However, I feel the second article goes too far as well. It strays in that it minimizes technology and technique.
The goal should be neither of these extremes. The goal is balance. One should be striving to apply the best technology and the best technique available in the best possible way in service of the work. That means you should obsess over your camera sensor. You should strive to use it the best you possibly can. And you should be doing that BECAUSE your work deserves it. The hard part is figuring out where those two things conflict, and dealing with them when they do. And perhaps that’s where truly great filmmakers excel, and the rest of us should at least strive to do a very good job?
I’d posit that if you are the filmmaker who wants to shoot on IMAX to get the greatest possible negative space dedicated to your image, that you are most concerned with image clarity and reduction of artifacts. That same filmmaker should want high-dynamic-range, scene-reference color in their digital negative. Their first questions should be “what gamut am I shooting in?” and “can I get back to linear sensor values as a basis for color-timing?”
Instead, we’re stuck with choosing between luddites, and over-exuberant digital fan-boys who can’t get their math right. That’s not a choice worth making.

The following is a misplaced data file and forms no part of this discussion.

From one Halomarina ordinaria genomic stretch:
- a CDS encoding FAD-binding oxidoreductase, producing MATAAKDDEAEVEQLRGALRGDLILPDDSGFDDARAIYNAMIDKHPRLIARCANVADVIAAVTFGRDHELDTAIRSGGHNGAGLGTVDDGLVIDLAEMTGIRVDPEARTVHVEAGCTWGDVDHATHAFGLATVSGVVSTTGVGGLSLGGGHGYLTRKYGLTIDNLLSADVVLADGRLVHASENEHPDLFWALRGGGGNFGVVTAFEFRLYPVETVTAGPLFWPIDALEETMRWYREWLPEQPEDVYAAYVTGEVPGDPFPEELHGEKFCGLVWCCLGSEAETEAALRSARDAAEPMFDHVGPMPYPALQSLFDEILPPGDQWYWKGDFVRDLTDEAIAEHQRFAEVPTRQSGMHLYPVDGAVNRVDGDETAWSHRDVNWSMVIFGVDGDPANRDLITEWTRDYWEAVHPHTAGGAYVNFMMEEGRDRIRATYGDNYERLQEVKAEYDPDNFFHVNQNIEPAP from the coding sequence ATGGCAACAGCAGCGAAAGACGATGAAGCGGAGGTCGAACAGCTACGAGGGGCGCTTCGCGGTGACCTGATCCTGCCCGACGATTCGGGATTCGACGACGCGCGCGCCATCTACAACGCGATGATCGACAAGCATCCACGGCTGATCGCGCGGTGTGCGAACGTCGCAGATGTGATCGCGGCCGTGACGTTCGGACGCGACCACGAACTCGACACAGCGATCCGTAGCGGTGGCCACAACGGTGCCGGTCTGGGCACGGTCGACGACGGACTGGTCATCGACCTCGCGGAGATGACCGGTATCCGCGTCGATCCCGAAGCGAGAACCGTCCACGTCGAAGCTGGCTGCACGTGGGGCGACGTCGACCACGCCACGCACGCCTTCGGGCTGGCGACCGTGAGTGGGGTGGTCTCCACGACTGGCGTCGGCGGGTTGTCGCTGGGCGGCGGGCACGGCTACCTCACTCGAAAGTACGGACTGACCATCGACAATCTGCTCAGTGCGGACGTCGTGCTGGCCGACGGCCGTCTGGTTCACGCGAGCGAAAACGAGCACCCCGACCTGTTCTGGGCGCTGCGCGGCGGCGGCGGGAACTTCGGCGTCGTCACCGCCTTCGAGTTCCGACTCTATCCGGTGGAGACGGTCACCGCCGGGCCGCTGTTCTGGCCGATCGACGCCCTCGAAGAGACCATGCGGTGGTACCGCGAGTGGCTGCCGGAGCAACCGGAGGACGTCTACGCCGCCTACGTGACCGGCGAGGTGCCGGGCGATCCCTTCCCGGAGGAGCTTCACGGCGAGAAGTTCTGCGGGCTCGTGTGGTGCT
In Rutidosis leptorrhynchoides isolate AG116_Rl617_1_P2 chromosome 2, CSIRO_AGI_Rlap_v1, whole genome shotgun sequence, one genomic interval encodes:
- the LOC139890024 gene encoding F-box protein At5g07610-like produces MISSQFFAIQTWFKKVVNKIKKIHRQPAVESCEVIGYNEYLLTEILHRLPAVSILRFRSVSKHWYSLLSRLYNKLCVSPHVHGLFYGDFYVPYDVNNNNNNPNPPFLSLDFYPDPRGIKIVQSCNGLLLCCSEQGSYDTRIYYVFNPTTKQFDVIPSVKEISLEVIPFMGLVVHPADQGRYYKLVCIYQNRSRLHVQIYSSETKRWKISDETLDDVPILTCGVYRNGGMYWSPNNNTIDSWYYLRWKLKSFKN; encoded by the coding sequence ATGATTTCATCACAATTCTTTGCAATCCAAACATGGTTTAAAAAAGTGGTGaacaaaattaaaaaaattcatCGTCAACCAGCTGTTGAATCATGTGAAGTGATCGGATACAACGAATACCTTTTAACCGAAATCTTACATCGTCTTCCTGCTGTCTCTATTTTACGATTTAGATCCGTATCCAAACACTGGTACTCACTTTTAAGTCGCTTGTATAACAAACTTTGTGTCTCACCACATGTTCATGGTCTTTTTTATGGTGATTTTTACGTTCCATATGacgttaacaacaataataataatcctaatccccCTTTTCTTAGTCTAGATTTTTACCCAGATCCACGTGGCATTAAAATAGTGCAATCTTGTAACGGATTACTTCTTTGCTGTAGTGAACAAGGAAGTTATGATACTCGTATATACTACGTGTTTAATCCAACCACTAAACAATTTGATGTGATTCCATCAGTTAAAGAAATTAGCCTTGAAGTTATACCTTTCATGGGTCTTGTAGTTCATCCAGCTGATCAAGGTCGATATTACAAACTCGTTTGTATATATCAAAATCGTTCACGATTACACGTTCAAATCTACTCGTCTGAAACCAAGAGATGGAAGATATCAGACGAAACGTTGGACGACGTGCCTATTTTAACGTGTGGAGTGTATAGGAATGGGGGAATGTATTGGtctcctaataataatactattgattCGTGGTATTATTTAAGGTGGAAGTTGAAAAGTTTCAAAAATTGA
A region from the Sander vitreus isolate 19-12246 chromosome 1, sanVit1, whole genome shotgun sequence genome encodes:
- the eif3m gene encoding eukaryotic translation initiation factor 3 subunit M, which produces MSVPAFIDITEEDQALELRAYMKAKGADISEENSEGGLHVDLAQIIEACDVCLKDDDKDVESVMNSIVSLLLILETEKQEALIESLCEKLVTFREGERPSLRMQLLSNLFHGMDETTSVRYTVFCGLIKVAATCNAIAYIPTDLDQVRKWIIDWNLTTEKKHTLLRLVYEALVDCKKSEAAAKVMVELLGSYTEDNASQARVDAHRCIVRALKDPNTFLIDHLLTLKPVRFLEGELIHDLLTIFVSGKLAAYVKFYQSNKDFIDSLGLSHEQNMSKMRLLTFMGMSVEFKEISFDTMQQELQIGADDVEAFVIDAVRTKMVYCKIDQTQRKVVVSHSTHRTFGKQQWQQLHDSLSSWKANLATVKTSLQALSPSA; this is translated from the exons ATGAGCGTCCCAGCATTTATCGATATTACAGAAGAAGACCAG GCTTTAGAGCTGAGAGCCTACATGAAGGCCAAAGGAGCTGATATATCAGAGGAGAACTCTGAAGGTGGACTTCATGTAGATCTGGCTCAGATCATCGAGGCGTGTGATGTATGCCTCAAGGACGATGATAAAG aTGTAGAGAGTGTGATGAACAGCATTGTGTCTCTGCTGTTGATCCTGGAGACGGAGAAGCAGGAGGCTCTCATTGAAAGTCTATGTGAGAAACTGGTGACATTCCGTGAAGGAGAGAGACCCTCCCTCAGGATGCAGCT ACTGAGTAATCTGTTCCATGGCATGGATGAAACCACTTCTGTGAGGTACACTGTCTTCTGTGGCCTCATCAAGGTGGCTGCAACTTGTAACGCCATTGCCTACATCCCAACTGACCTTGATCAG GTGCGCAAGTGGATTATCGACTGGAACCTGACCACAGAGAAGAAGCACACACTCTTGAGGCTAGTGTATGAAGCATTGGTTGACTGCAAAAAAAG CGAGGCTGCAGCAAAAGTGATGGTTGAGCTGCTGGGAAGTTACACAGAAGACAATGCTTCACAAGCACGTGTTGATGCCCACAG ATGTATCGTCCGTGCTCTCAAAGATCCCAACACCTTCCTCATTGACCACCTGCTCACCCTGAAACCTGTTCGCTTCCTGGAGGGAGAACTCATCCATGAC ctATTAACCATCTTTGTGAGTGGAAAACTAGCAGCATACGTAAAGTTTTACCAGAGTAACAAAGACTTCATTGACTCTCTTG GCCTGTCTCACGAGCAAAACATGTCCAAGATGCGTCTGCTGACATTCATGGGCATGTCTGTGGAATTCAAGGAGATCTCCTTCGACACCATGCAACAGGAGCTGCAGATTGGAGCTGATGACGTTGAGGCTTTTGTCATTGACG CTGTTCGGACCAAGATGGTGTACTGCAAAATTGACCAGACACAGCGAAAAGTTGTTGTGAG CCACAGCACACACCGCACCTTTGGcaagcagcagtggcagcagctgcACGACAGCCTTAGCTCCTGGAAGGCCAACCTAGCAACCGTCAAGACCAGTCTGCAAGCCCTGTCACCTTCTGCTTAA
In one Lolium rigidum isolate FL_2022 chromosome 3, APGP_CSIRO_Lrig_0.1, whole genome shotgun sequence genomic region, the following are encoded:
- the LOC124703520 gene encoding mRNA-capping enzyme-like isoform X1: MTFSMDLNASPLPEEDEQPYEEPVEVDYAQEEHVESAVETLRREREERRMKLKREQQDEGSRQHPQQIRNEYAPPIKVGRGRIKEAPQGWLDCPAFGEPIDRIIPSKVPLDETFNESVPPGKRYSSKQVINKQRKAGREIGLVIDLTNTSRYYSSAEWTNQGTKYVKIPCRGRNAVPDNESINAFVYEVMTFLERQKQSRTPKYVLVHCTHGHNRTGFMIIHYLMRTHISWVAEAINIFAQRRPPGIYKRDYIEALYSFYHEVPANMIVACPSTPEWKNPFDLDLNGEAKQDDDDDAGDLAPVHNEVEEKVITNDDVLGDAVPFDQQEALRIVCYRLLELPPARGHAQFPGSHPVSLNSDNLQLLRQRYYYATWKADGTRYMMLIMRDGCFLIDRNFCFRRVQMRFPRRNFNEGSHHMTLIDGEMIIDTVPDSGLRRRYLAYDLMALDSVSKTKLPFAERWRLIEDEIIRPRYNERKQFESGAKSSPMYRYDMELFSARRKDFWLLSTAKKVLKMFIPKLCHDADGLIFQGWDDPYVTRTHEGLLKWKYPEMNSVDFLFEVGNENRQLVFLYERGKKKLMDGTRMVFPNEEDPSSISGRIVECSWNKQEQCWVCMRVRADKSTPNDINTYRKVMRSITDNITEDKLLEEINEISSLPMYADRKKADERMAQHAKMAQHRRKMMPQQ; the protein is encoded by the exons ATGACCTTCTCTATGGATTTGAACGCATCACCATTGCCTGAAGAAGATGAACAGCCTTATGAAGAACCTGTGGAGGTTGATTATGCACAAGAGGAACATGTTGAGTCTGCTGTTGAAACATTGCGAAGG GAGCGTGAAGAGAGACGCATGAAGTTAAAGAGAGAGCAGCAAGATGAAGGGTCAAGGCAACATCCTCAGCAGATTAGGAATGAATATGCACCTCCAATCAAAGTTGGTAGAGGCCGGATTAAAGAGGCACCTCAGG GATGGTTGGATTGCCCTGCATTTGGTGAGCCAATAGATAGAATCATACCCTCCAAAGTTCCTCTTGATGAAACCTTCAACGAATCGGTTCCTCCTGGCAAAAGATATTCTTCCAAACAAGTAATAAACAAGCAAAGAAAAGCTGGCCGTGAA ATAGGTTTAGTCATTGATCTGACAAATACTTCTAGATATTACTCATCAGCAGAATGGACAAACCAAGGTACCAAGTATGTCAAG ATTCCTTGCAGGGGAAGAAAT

Scott suggested the following during our exchange:
Believe it or not, I’ve tried having conversations with cinematographers on forums about these matters. And even in person. And it goes no-where.
However, I did do something a few years ago which I’m now going to repost. But I think the summation is probably the most relevant to this issue of balance:
“It’s been said that a film is written three times. Once when it’s written. Once when it’s shot and once when it’s edited. If you think in terms of having to burn your look and color decisions and exposure decision into the image on set, it means you don’t have an opportunity to change them based on your further re-writes. And, from a creative standpoint, that just doesn’t make much sense.”